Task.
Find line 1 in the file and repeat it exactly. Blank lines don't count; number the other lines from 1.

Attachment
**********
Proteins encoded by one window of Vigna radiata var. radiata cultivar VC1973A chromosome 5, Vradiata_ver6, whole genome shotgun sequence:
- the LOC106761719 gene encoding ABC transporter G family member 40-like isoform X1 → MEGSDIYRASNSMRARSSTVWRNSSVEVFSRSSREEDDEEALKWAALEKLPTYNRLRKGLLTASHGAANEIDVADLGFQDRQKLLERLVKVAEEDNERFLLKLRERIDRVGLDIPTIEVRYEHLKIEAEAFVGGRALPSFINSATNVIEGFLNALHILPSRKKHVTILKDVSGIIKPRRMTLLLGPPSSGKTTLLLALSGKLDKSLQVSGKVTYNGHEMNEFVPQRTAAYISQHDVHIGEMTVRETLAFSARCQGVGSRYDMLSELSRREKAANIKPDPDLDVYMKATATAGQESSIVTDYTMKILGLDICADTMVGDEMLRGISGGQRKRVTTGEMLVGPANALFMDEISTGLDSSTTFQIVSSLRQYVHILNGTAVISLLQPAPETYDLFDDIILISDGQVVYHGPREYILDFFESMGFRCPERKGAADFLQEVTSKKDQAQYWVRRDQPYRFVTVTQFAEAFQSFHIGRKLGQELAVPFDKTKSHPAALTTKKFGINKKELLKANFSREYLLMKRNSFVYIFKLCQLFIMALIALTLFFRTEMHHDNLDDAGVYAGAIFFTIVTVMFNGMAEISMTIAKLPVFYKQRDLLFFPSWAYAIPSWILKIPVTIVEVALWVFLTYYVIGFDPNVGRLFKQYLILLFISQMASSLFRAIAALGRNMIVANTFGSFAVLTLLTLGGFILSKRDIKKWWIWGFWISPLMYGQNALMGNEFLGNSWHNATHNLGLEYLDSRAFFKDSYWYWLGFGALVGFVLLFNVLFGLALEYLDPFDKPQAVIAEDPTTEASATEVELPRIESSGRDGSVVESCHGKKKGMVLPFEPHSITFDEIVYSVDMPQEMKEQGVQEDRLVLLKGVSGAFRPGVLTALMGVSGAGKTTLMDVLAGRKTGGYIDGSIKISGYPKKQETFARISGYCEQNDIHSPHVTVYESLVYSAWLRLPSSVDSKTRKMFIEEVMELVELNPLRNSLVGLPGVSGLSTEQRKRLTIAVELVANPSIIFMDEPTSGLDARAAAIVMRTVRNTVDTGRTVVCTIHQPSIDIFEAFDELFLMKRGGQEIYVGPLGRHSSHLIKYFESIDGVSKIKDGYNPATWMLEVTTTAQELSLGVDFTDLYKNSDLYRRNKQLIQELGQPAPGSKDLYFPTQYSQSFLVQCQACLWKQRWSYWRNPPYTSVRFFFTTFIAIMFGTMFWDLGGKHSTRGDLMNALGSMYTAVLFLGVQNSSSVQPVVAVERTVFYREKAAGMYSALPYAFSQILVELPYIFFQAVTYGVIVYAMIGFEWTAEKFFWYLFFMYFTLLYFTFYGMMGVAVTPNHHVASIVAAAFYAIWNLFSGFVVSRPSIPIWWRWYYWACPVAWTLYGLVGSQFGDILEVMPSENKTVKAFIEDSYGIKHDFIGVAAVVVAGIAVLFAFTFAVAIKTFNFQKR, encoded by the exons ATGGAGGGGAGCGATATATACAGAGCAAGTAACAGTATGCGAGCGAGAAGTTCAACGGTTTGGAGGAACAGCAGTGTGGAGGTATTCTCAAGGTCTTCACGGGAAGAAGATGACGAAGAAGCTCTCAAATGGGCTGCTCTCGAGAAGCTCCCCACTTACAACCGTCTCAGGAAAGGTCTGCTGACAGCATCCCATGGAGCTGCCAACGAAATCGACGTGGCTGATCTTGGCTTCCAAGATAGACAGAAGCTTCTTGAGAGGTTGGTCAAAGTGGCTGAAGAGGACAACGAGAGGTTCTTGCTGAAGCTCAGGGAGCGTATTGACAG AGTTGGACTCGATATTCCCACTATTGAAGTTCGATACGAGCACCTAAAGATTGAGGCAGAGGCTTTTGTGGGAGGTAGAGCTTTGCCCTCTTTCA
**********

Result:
Proteins encoded by one window of Vigna radiata var. radiata cultivar VC1973A chromosome 5, Vradiata_ver6, whole genome shotgun sequence: